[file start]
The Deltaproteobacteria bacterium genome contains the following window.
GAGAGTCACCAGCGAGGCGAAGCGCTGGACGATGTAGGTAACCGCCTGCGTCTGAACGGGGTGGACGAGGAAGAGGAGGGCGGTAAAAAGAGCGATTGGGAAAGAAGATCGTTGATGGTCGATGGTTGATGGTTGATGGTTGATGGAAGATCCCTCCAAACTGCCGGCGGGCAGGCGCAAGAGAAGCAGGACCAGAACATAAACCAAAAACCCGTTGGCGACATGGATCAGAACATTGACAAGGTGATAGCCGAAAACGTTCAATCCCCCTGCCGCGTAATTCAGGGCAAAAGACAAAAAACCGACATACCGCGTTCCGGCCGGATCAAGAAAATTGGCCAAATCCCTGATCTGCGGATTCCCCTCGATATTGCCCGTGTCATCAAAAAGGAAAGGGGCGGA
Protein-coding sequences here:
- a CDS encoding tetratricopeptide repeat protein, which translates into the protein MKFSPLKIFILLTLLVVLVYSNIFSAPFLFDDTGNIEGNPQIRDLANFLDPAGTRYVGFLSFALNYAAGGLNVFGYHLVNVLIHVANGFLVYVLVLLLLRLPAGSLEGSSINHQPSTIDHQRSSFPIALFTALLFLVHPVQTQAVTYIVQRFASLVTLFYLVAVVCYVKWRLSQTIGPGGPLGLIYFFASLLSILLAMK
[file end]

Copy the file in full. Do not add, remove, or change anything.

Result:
The Deltaproteobacteria bacterium genome contains the following window.
GAGAGTCACCAGCGAGGCGAAGCGCTGGACGATGTAGGTAACCGCCTGCGTCTGAACGGGGTGGACGAGGAAGAGGAGGGCGGTAAAAAGAGCGATTGGGAAAGAAGATCGTTGATGGTCGATGGTTGATGGTTGATGGTTGATGGAAGATCCCTCCAAACTGCCGGCGGGCAGGCGCAAGAGAAGCAGGACCAGAACATAAACCAAAAACCCGTTGGCGACATGGATCAGAACATTGACAAGGTGATAGCCGAAAACGTTCAATCCCCCTGCCGCGTAATTCAGGGCAAAAGACAAAAAACCGACATACCGCGTTCCGGCCGGATCAAGAAAATTGGCCAAATCCCTGATCTGCGGATTCCCCTCGATATTGCCCGTGTCATCAAAAAGGAAAGGGGCGGA
Protein-coding sequences here:
- a CDS encoding tetratricopeptide repeat protein, which translates into the protein MKFSPLKIFILLTLLVVLVYSNIFSAPFLFDDTGNIEGNPQIRDLANFLDPAGTRYVGFLSFALNYAAGGLNVFGYHLVNVLIHVANGFLVYVLVLLLLRLPAGSLEGSSINHQPSTIDHQRSSFPIALFTALLFLVHPVQTQAVTYIVQRFASLVTLFYLVAVVCYVKWRLSQTIGPGGPLGLIYFFASLLSILLAMK